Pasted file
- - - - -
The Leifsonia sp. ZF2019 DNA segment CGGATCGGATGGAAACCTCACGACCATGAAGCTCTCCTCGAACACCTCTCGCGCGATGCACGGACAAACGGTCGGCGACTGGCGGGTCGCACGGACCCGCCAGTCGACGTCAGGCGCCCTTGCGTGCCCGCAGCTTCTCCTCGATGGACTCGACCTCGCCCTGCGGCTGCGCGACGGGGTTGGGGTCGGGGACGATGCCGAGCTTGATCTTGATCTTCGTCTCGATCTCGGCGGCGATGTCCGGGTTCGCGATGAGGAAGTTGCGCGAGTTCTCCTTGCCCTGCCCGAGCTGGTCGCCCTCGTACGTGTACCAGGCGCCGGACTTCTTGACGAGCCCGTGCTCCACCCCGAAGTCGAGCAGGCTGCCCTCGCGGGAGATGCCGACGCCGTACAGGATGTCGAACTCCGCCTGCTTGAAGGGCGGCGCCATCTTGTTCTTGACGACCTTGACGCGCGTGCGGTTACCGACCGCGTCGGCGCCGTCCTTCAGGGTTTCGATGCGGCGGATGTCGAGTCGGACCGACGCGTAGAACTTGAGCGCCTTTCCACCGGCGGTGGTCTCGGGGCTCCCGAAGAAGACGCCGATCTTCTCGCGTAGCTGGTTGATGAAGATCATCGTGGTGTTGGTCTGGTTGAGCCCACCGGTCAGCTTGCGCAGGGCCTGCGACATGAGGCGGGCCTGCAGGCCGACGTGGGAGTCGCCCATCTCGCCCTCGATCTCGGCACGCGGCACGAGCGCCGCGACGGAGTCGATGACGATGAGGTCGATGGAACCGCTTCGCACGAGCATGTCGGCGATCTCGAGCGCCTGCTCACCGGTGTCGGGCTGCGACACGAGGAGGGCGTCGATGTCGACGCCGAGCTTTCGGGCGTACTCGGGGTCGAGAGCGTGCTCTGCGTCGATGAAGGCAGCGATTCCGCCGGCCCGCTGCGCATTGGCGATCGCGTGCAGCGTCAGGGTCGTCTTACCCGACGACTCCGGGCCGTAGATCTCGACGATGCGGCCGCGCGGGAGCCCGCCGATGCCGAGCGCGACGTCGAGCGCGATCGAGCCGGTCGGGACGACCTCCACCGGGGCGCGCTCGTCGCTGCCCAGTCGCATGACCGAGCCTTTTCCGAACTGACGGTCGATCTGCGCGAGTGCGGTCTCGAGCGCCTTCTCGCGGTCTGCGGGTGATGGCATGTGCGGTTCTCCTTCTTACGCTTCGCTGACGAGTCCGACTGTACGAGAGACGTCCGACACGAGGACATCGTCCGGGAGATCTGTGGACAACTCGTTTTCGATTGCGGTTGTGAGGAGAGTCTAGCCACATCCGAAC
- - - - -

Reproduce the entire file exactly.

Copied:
The Leifsonia sp. ZF2019 DNA segment CGGATCGGATGGAAACCTCACGACCATGAAGCTCTCCTCGAACACCTCTCGCGCGATGCACGGACAAACGGTCGGCGACTGGCGGGTCGCACGGACCCGCCAGTCGACGTCAGGCGCCCTTGCGTGCCCGCAGCTTCTCCTCGATGGACTCGACCTCGCCCTGCGGCTGCGCGACGGGGTTGGGGTCGGGGACGATGCCGAGCTTGATCTTGATCTTCGTCTCGATCTCGGCGGCGATGTCCGGGTTCGCGATGAGGAAGTTGCGCGAGTTCTCCTTGCCCTGCCCGAGCTGGTCGCCCTCGTACGTGTACCAGGCGCCGGACTTCTTGACGAGCCCGTGCTCCACCCCGAAGTCGAGCAGGCTGCCCTCGCGGGAGATGCCGACGCCGTACAGGATGTCGAACTCCGCCTGCTTGAAGGGCGGCGCCATCTTGTTCTTGACGACCTTGACGCGCGTGCGGTTACCGACCGCGTCGGCGCCGTCCTTCAGGGTTTCGATGCGGCGGATGTCGAGTCGGACCGACGCGTAGAACTTGAGCGCCTTTCCACCGGCGGTGGTCTCGGGGCTCCCGAAGAAGACGCCGATCTTCTCGCGTAGCTGGTTGATGAAGATCATCGTGGTGTTGGTCTGGTTGAGCCCACCGGTCAGCTTGCGCAGGGCCTGCGACATGAGGCGGGCCTGCAGGCCGACGTGGGAGTCGCCCATCTCGCCCTCGATCTCGGCACGCGGCACGAGCGCCGCGACGGAGTCGATGACGATGAGGTCGATGGAACCGCTTCGCACGAGCATGTCGGCGATCTCGAGCGCCTGCTCACCGGTGTCGGGCTGCGACACGAGGAGGGCGTCGATGTCGACGCCGAGCTTTCGGGCGTACTCGGGGTCGAGAGCGTGCTCTGCGTCGATGAAGGCAGCGATTCCGCCGGCCCGCTGCGCATTGGCGATCGCGTGCAGCGTCAGGGTCGTCTTACCCGACGACTCCGGGCCGTAGATCTCGACGATGCGGCCGCGCGGGAGCCCGCCGATGCCGAGCGCGACGTCGAGCGCGATCGAGCCGGTCGGGACGACCTCCACCGGGGCGCGCTCGTCGCTGCCCAGTCGCATGACCGAGCCTTTTCCGAACTGACGGTCGATCTGCGCGAGTGCGGTCTCGAGCGCCTTCTCGCGGTCTGCGGGTGATGGCATGTGCGGTTCTCCTTCTTACGCTTCGCTGACGAGTCCGACTGTACGAGAGACGTCCGACACGAGGACATCGTCCGGGAGATCTGTGGACAACTCGTTTTCGATTGCGGTTGTGAGGAGAGTCTAGCCACATCCGAAC